In the late Fifties, many American teenagers had two must-sees on television: Dick Clark's American Bandstand and Ozzie and Harriet, the latter solely because of Ricky Nelson. Face it, Dad Ozzie was kind of a dithering dud, whose most forceful scenes was when he said, "Well, gee, Thorny." And Mom Harriet was too good to be true -- and boring. Older brother David? He was the kid who made drying paint interesting. The Nelsons were a whitebread family from a whitebread age. But with his shy smile, clean-cut looks, and relaxed singing style, Ricky became a teenage heartthrob. We had known Ricky for many years, from the days when he was a geeky-looking pre-teen. By 1957, however, viewers saw a new Ricky -- one who could sing, play the drums, and (sort of) dance. By the time he became Rick Nelson, he had a much better handle on rock and roll and his whitebread days would soon be behind him.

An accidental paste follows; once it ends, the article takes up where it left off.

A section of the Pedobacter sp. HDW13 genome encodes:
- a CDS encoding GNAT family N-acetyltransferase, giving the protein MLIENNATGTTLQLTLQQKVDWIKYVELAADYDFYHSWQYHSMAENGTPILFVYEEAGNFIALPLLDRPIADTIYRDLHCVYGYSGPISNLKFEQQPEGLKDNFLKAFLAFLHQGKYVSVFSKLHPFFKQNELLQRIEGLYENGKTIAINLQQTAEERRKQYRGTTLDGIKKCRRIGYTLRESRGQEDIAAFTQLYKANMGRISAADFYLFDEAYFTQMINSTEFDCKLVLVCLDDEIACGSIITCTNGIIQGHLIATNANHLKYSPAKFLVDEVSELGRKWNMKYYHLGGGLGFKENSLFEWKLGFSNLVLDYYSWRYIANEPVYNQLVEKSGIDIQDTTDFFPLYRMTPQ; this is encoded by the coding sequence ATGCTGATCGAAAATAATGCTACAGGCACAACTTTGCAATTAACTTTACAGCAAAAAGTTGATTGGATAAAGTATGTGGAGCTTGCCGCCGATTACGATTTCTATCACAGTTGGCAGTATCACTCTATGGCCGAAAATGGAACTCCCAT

From April 7, 1957, the episode titled "Ricky the Drummer":